Social Media in the Aftermath of the 2016 US Presidential Election: Disruption at the Cost of Connection




Social Media, Cognitive Warfare, Disinformation, international relationships, Influence operations, Facebook


This data captures people’s experiences as unknowing targets of disinformation. Participants were US citizens naive to the actions of the different entities using social media to target Americans with disinformation in the months leading up to the 2016 US presidential election. Results indicated participants reported notable changes in their interactions on social media in the form of disruptions to existing relationships. Specifically, participants reported that they argued with their connections more, observed others disagree more, and reported an increase in the loss of friends and family connections through the unfriending or unfollowing features of social media. While, some participants found these changes amusing, most reported increased psychological distress. Not one participant mentioned Russian election interference or disinformation as the cause of these interpersonal difficulties. Analysis of text responses did not include any mention of disinformation, Cambridge Analytica, or Russia as causes of these disruptions. These results suggest that social media use has implications for individuals’ social relationships and these disruptions may impact their psychological functioning. Implications of these results for the psychological impacts of social media use will be discussed.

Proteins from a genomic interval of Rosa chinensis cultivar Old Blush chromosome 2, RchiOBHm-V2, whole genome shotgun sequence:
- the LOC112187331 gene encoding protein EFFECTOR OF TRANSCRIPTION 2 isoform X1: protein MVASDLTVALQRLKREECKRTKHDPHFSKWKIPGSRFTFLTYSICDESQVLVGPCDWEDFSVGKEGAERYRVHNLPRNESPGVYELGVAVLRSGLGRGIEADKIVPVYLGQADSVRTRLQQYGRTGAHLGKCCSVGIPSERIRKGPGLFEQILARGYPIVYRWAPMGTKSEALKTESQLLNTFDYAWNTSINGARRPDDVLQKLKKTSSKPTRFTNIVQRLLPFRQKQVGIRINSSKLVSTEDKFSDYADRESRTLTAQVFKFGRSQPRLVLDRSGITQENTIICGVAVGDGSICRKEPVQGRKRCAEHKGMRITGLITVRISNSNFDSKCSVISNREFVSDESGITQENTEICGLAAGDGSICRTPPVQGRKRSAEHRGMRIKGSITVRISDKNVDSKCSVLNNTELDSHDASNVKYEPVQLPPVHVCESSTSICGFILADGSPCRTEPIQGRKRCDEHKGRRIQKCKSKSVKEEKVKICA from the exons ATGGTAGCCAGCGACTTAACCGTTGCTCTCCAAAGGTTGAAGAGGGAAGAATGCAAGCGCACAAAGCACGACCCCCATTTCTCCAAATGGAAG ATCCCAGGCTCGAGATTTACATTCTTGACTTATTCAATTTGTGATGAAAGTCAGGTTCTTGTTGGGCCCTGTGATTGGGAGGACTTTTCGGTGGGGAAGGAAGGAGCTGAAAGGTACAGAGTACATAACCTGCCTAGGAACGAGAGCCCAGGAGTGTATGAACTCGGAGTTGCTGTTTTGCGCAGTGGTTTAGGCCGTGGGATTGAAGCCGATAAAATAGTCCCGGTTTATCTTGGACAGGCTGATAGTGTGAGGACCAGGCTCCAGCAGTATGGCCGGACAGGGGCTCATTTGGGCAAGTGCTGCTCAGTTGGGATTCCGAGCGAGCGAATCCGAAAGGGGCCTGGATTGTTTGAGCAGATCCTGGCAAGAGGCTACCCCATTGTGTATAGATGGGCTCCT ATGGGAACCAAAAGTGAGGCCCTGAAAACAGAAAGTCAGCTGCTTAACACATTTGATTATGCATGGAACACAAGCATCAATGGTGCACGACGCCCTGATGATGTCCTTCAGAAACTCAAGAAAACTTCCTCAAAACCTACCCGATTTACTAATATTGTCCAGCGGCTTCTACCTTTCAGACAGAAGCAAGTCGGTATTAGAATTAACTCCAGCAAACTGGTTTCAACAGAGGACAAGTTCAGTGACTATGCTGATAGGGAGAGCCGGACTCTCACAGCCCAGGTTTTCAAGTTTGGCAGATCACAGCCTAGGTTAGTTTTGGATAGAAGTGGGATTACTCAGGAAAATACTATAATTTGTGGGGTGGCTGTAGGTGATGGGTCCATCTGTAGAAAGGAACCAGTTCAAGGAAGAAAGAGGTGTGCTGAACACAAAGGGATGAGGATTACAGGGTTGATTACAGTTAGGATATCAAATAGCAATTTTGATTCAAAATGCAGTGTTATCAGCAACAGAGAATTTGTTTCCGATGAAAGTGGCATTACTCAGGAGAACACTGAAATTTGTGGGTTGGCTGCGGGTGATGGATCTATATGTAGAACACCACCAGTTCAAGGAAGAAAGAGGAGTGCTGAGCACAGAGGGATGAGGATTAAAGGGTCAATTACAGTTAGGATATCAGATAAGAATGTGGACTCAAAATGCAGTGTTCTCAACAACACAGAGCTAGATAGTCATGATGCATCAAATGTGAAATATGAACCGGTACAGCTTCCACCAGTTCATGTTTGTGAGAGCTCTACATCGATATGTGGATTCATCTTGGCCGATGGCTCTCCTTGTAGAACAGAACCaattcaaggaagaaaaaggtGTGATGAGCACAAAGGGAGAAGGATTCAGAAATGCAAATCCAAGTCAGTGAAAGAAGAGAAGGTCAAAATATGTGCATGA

Author Biographies

Rosanna Guadagno, University of Oulu, Oulu, Finland

Rosanna Guadagno, Ph.D. is an Associate Professor of Persuasive Information Systems at the University of Oulu, Finland. She previously taught at Stanford University and Directed the Information Warfare Working Group. She studies Social Influence Processes in Digital Media. She authored the book Psychological Processes in Social Media: Why We Click.

Alberto Olivieri, University of Oulu, Oulu, Finland

Alberto Federico Olivieri is a Doctoral researcher at the University of Oulu. His current research focuses on disinformation, culture, and digital tools, with a specialization in Russian Information Operations. He previously worked as a Research Assistant for the University of Amsterdam, UMICH, Harvard Kennedy School, and LUISS University.

Amanda Kimbrough, Instagram, Dallas, TX, USA

Amanda M. Kimbrough, is a Senior User Experience Researcher at Instagram studying the behavior and needs of content creators. She previously worked as a User Experience researcher at Hilton and attended graduate school at the University of Texas at Dallas and the University of Alabama.